Monday, September 28, 2009
New Lamp Shades, Old Lamps...
Pixar is known for making great stories...
But they're also known for making great computer animated films. If you've noticed the schedule over at sister studio Walt Disney Animation Studios, then you've noticed that they are making both computer animated and hand-drawn films. My question is this: "Will Pixar someday make a hand drawn animated film?"
It's not like the Lamp hasn't ever done anything hand-drawn. If you watch the closing credits to Brad Bird and Andrew Stanton's latest films, the closing credits are all hand-drawn. If you bought the DVD for "Ratatouille" then you've probably seen the short "Your Friend the Rat," which was also hand-drawn. So the question becomes whether or not Lasseter will let them make one. He's already said each studio will develop their own projects and that they will be director driven studios. Will one of the Pixar directors say that he wants to make a project on paper? Or is their some unknown or perhaps unwritten rule up in the Emeryville Kingdom that doesn't allow for hand drawn animation?
I for one would love to see what a film under their guidance would look like if it was hand-drawn. And just because it's hand drawn doesn't mean it would/should emulate the Disney look or style. If you've ever seen their concept art it presents some original ways of making one of these films. Can you conceive of what one of these features would look coming from Docter, Stanton or Unkrich? Now I know that these guys are a little busy, but they've got a bench filled with talent. Wouldn't it be interesting to see what Doug Sweetland, Gary Rydstrom, Dan Scanlon, Jim Capobianco and Peter Sohn could do with this medium? This could be another avenue for Pixar's talent to shine. Just as WDAS is making a combination of hand-drawn and computer animated films, wouldn't it be a wonderful surprise to sit back and watch a Pixar film made with pencil and paper?
Because it's not medium, it's the story...
Posted by Honor Hunter at 2:03 AM
Labels: Animation, Computer Animation, Film, Hand Drawn, John Lasseter, Pixar, Walt Disney Animation Studios
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wow that was a nothing post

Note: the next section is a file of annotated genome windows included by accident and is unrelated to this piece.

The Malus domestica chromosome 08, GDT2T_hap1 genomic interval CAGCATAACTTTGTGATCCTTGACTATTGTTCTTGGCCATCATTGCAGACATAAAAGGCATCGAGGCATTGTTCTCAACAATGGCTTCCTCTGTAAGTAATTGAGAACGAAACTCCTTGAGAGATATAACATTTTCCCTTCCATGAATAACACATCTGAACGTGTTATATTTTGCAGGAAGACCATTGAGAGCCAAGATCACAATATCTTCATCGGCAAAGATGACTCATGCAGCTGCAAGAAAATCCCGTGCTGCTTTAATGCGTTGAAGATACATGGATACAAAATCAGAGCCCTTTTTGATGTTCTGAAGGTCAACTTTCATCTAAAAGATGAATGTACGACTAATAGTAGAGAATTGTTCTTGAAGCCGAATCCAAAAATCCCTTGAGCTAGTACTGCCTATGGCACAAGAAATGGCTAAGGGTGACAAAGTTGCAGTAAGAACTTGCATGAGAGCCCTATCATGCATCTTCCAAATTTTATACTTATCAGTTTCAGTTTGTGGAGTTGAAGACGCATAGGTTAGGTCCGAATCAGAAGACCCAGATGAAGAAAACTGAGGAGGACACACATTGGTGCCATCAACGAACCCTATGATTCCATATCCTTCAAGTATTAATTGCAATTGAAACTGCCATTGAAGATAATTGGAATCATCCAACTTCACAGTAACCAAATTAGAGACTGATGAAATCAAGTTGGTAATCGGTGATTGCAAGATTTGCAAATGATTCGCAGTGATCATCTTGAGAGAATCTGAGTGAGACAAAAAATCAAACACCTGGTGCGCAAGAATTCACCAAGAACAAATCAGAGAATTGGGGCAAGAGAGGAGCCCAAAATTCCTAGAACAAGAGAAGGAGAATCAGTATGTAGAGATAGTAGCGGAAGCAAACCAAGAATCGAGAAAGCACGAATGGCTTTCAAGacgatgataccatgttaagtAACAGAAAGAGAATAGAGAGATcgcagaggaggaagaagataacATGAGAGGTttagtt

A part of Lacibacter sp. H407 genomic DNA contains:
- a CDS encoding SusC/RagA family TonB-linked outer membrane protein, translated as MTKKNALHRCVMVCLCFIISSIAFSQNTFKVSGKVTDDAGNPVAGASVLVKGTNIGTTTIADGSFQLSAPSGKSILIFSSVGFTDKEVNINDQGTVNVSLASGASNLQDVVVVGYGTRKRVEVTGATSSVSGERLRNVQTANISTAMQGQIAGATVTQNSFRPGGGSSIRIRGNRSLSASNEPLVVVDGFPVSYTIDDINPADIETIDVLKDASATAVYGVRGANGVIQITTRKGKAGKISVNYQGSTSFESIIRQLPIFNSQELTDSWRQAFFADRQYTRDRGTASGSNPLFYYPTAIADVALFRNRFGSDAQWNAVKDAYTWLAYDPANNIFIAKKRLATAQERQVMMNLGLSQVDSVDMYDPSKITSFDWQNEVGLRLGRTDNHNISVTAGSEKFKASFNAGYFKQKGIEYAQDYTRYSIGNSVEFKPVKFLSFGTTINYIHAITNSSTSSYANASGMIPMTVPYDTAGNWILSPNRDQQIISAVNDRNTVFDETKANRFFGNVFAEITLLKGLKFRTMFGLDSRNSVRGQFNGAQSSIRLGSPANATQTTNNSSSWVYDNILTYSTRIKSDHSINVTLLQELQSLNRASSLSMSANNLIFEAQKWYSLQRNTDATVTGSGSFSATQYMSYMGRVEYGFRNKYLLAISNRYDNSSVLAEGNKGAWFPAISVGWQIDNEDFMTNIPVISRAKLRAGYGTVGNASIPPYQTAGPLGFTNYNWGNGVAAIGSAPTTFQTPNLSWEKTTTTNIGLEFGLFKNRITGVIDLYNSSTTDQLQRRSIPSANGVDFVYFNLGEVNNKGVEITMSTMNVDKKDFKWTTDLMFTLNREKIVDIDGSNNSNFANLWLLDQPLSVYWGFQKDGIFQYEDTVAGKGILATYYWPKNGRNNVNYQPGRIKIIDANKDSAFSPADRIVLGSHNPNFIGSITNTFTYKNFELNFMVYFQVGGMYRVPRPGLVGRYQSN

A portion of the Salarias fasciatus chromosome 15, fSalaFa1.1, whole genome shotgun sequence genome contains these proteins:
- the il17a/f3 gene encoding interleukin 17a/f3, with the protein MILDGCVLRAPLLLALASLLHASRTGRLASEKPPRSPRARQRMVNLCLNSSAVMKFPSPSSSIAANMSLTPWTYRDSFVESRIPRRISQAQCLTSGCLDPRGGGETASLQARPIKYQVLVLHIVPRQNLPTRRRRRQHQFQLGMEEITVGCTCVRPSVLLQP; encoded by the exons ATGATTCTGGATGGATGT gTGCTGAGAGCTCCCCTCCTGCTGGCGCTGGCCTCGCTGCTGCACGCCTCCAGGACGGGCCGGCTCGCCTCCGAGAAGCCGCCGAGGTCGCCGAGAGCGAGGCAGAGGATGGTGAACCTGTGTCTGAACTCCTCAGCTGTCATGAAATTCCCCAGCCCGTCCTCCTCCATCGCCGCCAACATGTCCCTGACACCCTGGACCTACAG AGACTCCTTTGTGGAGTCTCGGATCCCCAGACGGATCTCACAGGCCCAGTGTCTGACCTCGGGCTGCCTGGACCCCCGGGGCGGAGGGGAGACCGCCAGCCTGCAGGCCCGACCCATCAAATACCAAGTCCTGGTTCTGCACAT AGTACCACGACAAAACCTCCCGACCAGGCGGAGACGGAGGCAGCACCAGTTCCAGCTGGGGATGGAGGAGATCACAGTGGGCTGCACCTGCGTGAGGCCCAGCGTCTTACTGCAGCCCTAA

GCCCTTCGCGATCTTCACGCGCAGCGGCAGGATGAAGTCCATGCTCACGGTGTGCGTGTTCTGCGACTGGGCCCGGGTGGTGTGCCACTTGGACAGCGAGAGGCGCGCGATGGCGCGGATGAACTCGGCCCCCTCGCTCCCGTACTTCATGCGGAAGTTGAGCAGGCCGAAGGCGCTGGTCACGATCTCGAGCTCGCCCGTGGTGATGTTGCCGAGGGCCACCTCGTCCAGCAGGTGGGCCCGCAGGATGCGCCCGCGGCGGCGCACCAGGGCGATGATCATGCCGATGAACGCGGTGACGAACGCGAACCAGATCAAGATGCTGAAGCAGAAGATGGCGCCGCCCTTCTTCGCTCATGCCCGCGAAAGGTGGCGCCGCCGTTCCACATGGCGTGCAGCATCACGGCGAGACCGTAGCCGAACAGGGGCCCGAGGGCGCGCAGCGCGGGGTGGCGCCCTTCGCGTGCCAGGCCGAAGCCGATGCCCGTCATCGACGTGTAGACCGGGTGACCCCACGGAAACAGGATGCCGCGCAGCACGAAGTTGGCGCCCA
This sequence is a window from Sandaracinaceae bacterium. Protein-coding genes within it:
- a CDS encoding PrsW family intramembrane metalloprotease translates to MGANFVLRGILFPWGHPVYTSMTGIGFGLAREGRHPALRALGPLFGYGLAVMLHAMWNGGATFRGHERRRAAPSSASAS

For you maybe...
For me, not so much.
I agree with Honor, I've always wondered if Pixar would ever make a film hand-drawn.
Hungry Hungarian may not like it, but I enjoy you pondering questions that I myself have asked.
It's good to believe in possibilities and it's good to bring up questions like this to address.
I thought this was a great post. Imagine what a hand drawn film by Brad Bird would be like! Oh wait, never mind.
I honestly never thought of Pixar doing hand drawn animation. I think it might take me some time to get use to a hand drawn movie from Pixar, I'm just so used to Pixar's iconic CGI movies.
I've always wondered that as well, though I always came around to thinking that it likely wouldn't happen the way we'd expect a Disney Animated film to be made?
Given Pixar's strength (CG animation), I'd just guess that if they went that route, it would be part of the story... Maybe a CG-traditional animation hybrid a la Roger Rabbit?
Pixar's strength is story, not CG.
Okay fine, given Pixar's "preferred animated style" then. That they are wizards of story-telling is obvious.
My point still stands. A hybrid CG-traditionally animated film would be very doable if they chose to go that route.
I'm going to go out on a limb and speculate that a Pixar 2D-animated film would be about a set of oddball characters - perhaps even inanimate objects or non-human animals - that will be presented as funny because they're very much like people. There will probably be heavy pop-culture references and a four-beat pause before each punchline.
^^^ Yearh rite!! becuse thats all dhat p1X4r doo!!
Yoo shud post moare abut Dremwurks!!
Dis post suX!!
I'm also waiting for Pixar to make a movie after the heart of Walt Disney, a moving drama that offers a tear for every laugh. Stop the comedy and make me cry. (It's not hard to do, Pixar. I teared-up during the montage in the middle of Treasure Planet with the abandoned Jim Hawkins. As beautiful as it was, even the first fifteen minutes of Up didn't do it for me. Too fast, to jokey.)